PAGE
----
On LinkedIn, people tend not to interact with shared posts. That could be because a share count isn’t shown to the reader.
I think LinkedIn are missing a trick by excluding this important social proof element.
LinkedIn have experimented with displaying the share count, but right now those stats are shown only to the poster of the content.
Another reason not to share – you don’t get any view stats.
LinkedIn doesn’t display any separate analytics for share activity.
When you share, you can see the number of likes or comments the share gets but you’ll have zero visibility of how many views the share received.
For example, if your employees are sharing content from your LinkedIn Page, you won’t see view counts for that content.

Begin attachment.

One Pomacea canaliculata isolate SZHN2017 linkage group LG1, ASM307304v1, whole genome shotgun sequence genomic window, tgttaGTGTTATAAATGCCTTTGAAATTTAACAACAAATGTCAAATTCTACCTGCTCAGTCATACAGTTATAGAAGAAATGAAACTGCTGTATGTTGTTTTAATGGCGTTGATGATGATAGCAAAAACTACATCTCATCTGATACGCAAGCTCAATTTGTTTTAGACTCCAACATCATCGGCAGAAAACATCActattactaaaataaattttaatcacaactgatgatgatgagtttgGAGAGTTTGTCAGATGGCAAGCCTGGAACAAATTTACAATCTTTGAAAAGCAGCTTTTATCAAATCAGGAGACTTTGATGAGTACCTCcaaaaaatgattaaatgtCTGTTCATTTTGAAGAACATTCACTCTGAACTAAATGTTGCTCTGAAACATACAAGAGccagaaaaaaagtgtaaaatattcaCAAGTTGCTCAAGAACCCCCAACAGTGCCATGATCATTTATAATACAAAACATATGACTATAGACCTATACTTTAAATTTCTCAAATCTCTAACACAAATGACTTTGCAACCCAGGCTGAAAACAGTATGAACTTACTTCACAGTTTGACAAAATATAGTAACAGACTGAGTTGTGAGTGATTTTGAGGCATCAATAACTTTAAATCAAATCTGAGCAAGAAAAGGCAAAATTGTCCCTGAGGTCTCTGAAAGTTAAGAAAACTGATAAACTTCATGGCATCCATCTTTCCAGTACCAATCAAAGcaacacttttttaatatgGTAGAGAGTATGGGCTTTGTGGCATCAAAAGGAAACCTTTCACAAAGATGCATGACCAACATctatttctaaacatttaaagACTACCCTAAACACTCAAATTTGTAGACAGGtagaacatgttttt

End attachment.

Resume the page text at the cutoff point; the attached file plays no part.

It would be better for each of them to create a new post on their personal profiles. Then they can do some addition to see how many views the content got in total.
Could LinkedIn shares harm the visibility of a post?
No, this would be a misunderstanding of what happens. Note that popular posts are often shared many times.
If the three main types of LinkedIn engagement were on the podium, comments would have won the gold medal by a country mile. Likes would be some way off with silver, and shares would trail in with a very limp bronze.
Still, bronze is better than nothing.
To be clear, there’s no evidence I’ve seen to suggest that sharing LinkedIn posts could cause harm to the original poster.
A share with no context does very little – arguably nothing at all – for the sharer but it still acts as a show of support for the person whose content is being shared.
How do I know when someone has shared my LinkedIn post?
Bizarrely, LinkedIn won’t always give you a notification when someone shares your post.